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30 June 1973


I remember the time when you could hum along to a Jethro Tull tune. I even remember the time you could hum along to a Yessong. If you attempted either these days you'd undoubtedly choke on your tongue or swallow your tonsils.

And so it is with Tull's latest work — A Passion Play — which they brought, reluctantly perhaps, to London's Empire Pool over the weekend. I have to report it was a gravely dull and disappointing business that, on the first night at least, half-silenced and half-antagonised the crowd. It was only after Tull's delivery of Thick As A Brick and some material from earlier albums that their followers, clutching April 28th ticket stubs, rose to their feet and roared in an approving manner.

With Passion Play Tull seem to have followed the wearying trail of the bulk of our rock intelligentsia: groups like Crimson, Yes, Genesis and ELP, who just won't have it unless they're performing the musical equivalent of a triple reverse somersault every other bar.

It's a wasteful, self-consuming process that British and German bands seem inexorably drawn towards, and although it guarantees the odd splash on The Old Grey Whistle Test, I suspect these bands are moving further and further away from their followers.

There's little warmth of heart to Passion Play and even though it's a remarkably brave and near-perfect accomplishment, you find yourself falling away after the opening minutes.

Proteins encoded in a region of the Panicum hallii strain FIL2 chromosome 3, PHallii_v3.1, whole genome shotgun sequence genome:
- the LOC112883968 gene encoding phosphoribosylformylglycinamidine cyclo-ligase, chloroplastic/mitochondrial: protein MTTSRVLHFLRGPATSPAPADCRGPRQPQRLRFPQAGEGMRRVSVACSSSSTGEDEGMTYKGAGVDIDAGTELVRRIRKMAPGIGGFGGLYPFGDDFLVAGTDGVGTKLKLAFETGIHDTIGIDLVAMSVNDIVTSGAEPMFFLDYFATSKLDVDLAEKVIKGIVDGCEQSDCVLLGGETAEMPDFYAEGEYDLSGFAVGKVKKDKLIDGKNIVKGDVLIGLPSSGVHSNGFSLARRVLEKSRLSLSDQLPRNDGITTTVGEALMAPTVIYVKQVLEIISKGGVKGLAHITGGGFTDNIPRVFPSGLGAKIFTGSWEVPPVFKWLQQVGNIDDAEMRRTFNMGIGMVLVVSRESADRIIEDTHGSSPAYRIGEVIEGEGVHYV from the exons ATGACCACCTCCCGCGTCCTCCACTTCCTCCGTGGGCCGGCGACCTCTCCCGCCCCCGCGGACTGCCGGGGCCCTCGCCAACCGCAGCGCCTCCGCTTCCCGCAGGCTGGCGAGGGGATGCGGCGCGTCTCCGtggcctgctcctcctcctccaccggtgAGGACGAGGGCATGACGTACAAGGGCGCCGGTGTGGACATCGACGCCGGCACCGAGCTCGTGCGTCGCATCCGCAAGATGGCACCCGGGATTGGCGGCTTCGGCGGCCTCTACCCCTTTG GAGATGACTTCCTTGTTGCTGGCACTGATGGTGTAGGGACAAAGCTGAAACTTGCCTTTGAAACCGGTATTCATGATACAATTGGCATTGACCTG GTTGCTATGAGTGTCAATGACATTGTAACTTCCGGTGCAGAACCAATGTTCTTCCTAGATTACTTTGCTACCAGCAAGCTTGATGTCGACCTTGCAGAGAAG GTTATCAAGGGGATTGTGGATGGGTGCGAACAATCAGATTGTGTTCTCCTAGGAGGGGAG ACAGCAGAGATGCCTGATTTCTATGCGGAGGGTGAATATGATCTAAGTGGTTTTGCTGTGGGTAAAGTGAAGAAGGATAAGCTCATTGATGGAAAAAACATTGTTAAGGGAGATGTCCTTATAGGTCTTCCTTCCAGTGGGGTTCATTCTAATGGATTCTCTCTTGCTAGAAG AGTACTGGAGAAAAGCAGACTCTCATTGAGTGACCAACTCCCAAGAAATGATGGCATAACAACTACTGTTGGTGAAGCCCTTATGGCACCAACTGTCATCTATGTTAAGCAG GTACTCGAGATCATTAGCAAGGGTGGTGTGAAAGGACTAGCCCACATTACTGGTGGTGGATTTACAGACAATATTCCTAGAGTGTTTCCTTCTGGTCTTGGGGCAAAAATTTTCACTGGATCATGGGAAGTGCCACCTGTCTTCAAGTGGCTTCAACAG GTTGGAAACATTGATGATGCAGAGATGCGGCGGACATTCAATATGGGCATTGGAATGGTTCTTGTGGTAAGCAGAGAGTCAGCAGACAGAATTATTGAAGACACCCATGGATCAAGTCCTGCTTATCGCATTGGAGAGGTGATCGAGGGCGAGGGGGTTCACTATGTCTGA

To be fair on Ian Anderson and Co. there can be few bands around to match their dynamism and finesse, and Passion Play in pure technical terms is difficult to fault. It's amazingly sharp and quick-witted, involving a dazzling light-show and full-colour film sequence — a dream fantasy production with dancers masquerading as newts, bees and hares and a totally insane dialogue. There's no feedback. No one misses cues. No one breaks a string, and for these things I suppose we should be grateful.

Yet, the whole production washed across my mind and I have a feeling it did the same to the majority at the Pool.

Robin Trower's opening set — the first major exposure for the three-piece of Robin, Jim Dewer and Reg Isidore — was far more satisfying. Another faultless performance, but this time with feeling.